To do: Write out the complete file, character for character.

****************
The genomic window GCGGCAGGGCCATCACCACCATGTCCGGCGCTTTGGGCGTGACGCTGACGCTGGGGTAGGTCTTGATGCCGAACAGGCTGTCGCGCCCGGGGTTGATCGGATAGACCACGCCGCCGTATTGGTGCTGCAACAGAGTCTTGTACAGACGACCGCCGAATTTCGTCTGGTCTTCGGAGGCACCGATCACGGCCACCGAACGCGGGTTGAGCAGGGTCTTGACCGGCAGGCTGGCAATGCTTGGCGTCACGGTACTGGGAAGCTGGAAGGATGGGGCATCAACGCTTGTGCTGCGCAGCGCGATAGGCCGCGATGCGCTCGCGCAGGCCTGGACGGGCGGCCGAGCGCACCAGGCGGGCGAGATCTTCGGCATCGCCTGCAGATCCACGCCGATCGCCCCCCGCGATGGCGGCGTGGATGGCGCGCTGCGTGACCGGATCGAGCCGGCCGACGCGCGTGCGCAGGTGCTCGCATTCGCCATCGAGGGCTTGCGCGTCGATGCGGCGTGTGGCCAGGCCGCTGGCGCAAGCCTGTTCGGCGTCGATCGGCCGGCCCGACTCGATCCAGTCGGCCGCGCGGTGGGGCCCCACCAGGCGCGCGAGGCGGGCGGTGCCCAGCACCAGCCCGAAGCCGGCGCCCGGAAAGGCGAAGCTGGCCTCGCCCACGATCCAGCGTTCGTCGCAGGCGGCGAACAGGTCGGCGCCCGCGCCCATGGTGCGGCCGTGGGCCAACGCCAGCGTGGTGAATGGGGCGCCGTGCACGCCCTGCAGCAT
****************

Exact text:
The genomic window GCGGCAGGGCCATCACCACCATGTCCGGCGCTTTGGGCGTGACGCTGACGCTGGGGTAGGTCTTGATGCCGAACAGGCTGTCGCGCCCGGGGTTGATCGGATAGACCACGCCGCCGTATTGGTGCTGCAACAGAGTCTTGTACAGACGACCGCCGAATTTCGTCTGGTCTTCGGAGGCACCGATCACGGCCACCGAACGCGGGTTGAGCAGGGTCTTGACCGGCAGGCTGGCAATGCTTGGCGTCACGGTACTGGGAAGCTGGAAGGATGGGGCATCAACGCTTGTGCTGCGCAGCGCGATAGGCCGCGATGCGCTCGCGCAGGCCTGGACGGGCGGCCGAGCGCACCAGGCGGGCGAGATCTTCGGCATCGCCTGCAGATCCACGCCGATCGCCCCCCGCGATGGCGGCGTGGATGGCGCGCTGCGTGACCGGATCGAGCCGGCCGACGCGCGTGCGCAGGTGCTCGCATTCGCCATCGAGGGCTTGCGCGTCGATGCGGCGTGTGGCCAGGCCGCTGGCGCAAGCCTGTTCGGCGTCGATCGGCCGGCCCGACTCGATCCAGTCGGCCGCGCGGTGGGGCCCCACCAGGCGCGCGAGGCGGGCGGTGCCCAGCACCAGCCCGAAGCCGGCGCCCGGAAAGGCGAAGCTGGCCTCGCCCACGATCCAGCGTTCGTCGCAGGCGGCGAACAGGTCGGCGCCCGCGCCCATGGTGCGGCCGTGGGCCAACGCCAGCGTGGTGAATGGGGCGCCGTGCACGCCCTGCAGCAT